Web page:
One solution, as a colleague has pointed out is to call everything “server” followed by a number. I find this quite attractive. It does at least force you to maintain a good CMDB, and use it, to find out what server0786 actually is. By way of compomise, I think we can put some information in a name, to make it a bit more interesting and useful, but not at the expense of readability.

I would advocate putting no more than three pieces of information in a name. More than this and the name starts to get too long if you want to make it sayable. As a side note, I am against forcing everything into the same length just so columns line up in a report. The question is “What three bits of information”? And the answer depends on your priorities as an organisation.

Most naming conventions I have come across start with a location. Perhaps there is something territorial and human-natureness in this. If I was going to start with this I would use “lon” or “par” or “san” to get you off to a good sayable start instead of “ldn” which is unsayable. But I propose sacrificing location for operating system. In a traditionally silo’d world, in most cases the team supporting Unix servers is not the same as that supporting Windows servers.

So I start with “uni” or “win” followed by “ser” for server. “uniser”, “winser”: quite easy to say and audibly distinct. So far so good, we have conveyed two pieces of information: O/S and machine type. The alternative to “ser” is “desk”. But I will come onto “non servers” shortly.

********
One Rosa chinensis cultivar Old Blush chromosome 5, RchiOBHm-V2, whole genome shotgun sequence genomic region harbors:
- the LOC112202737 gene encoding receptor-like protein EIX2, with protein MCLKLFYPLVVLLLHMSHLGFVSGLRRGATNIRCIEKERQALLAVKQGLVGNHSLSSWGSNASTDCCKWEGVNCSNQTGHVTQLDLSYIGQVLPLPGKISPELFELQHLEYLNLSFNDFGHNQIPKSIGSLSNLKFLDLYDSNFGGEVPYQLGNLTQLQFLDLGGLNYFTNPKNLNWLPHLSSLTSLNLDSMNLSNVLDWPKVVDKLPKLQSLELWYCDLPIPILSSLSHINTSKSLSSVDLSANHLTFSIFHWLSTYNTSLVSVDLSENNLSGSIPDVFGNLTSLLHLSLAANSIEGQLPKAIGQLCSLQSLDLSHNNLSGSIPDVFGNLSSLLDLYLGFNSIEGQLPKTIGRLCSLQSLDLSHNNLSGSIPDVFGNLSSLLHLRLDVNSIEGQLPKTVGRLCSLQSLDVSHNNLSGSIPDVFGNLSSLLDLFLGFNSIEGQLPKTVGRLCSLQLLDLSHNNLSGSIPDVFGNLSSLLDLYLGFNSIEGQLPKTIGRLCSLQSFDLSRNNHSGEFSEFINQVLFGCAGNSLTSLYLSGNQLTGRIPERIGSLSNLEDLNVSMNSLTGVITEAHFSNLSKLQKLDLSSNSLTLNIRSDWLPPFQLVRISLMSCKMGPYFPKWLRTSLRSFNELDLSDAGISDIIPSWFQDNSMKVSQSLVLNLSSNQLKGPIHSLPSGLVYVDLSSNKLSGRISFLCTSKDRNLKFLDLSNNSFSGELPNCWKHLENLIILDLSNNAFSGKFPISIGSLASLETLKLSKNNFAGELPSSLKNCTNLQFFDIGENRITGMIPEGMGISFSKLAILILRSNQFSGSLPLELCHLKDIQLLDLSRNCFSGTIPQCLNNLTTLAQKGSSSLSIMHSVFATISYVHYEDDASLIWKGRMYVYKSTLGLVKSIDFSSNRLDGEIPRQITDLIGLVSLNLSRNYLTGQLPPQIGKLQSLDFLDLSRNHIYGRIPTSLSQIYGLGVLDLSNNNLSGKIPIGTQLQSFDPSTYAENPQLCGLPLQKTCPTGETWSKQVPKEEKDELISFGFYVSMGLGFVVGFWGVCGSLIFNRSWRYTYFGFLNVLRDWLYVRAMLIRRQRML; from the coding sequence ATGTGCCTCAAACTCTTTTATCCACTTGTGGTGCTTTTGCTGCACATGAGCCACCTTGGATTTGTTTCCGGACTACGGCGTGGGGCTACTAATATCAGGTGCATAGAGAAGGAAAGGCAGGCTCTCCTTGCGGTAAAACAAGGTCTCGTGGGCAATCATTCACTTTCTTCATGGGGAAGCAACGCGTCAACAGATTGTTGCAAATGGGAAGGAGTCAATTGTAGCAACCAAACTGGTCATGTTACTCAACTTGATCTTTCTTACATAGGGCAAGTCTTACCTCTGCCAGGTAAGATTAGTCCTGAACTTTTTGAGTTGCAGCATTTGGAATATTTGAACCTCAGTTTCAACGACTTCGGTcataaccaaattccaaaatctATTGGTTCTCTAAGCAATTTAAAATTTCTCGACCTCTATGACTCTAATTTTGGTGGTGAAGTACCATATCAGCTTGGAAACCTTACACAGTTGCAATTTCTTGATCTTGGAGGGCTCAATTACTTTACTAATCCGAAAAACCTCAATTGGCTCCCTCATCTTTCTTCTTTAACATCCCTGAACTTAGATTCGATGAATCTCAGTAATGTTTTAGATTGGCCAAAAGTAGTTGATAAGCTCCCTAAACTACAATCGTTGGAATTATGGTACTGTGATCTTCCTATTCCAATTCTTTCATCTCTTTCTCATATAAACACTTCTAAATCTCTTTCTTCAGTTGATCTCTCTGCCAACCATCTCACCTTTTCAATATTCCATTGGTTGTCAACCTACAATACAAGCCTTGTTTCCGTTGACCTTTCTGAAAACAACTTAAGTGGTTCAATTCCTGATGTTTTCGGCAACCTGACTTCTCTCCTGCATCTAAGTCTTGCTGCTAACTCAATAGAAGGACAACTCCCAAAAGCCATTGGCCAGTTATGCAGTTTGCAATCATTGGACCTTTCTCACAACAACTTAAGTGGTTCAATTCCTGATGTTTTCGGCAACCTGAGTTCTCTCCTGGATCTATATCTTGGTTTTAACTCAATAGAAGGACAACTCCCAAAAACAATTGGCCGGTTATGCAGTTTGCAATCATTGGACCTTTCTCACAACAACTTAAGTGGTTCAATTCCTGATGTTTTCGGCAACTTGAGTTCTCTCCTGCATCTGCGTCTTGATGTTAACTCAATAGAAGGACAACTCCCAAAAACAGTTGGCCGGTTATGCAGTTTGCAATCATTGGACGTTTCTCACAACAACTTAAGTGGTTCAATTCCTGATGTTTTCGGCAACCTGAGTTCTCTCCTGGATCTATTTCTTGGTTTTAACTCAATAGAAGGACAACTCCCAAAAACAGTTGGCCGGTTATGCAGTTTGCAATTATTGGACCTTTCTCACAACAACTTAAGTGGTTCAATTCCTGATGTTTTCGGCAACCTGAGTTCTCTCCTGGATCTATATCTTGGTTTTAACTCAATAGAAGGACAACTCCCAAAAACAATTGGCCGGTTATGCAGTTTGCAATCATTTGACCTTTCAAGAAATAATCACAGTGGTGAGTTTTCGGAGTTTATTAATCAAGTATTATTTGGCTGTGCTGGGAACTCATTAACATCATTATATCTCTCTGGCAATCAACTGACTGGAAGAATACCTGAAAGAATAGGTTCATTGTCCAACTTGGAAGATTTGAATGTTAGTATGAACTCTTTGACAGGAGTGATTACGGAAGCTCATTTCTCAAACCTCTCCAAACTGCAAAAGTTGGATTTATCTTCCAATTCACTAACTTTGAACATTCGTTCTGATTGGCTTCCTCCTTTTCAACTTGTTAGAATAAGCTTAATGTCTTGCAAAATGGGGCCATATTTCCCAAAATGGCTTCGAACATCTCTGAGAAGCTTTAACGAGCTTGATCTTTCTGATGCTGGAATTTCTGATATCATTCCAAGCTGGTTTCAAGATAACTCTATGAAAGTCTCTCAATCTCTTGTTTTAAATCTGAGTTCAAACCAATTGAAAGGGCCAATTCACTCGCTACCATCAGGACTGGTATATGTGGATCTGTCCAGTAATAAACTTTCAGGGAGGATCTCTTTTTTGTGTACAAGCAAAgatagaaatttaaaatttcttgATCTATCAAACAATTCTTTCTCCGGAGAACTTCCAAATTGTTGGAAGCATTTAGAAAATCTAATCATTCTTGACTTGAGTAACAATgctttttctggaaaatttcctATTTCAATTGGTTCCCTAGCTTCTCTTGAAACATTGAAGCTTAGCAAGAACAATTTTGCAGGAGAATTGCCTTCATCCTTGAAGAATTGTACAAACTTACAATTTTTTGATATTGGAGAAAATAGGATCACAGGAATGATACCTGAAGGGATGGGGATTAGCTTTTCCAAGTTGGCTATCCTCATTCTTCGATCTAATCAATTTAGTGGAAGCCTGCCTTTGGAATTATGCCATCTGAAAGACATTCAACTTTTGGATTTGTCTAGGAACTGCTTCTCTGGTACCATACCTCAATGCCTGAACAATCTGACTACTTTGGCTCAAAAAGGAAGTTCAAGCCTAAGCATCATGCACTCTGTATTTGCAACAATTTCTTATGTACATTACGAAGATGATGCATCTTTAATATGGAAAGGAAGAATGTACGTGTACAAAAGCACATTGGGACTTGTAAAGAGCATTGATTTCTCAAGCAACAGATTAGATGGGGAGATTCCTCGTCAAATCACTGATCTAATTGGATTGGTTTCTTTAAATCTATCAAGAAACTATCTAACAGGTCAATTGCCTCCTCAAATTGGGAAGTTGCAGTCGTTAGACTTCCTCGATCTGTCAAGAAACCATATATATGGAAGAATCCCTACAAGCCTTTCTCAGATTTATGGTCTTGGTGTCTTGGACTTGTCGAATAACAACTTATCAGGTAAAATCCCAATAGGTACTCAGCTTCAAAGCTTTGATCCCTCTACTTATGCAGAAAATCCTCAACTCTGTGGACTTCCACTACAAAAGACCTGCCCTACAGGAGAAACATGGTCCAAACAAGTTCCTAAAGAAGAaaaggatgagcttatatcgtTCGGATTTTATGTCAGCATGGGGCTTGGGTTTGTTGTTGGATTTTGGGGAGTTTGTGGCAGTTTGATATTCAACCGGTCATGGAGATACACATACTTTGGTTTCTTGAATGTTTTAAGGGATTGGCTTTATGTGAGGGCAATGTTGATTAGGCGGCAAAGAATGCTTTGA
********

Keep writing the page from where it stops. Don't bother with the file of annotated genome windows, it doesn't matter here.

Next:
From experience, it is useful to know if a machine is prod, dev, qa, test or something else. So useful I would encode this in the name. This brings us to “uniserp”, “uniserd”, “winsert”. Here I’m getting into territory I don’t like so much because some of these sound a bit to similar. Finally a number is needed, three or four digits depending on your requirement. An important aspect of the number portion, often overlooked, is to make sure it is unique across the entire asset register. Integers: there’s an infinite number. Don’t be stingy. The worst thing you can do is have prod, dev, qa and test servers all differing in one letter but with the same number. It’s a recipe for disaster. “Oh you meant lonutserv01, I thought you said lonupserv01”. Seen it happen. Every new piece of hardware gets a new number.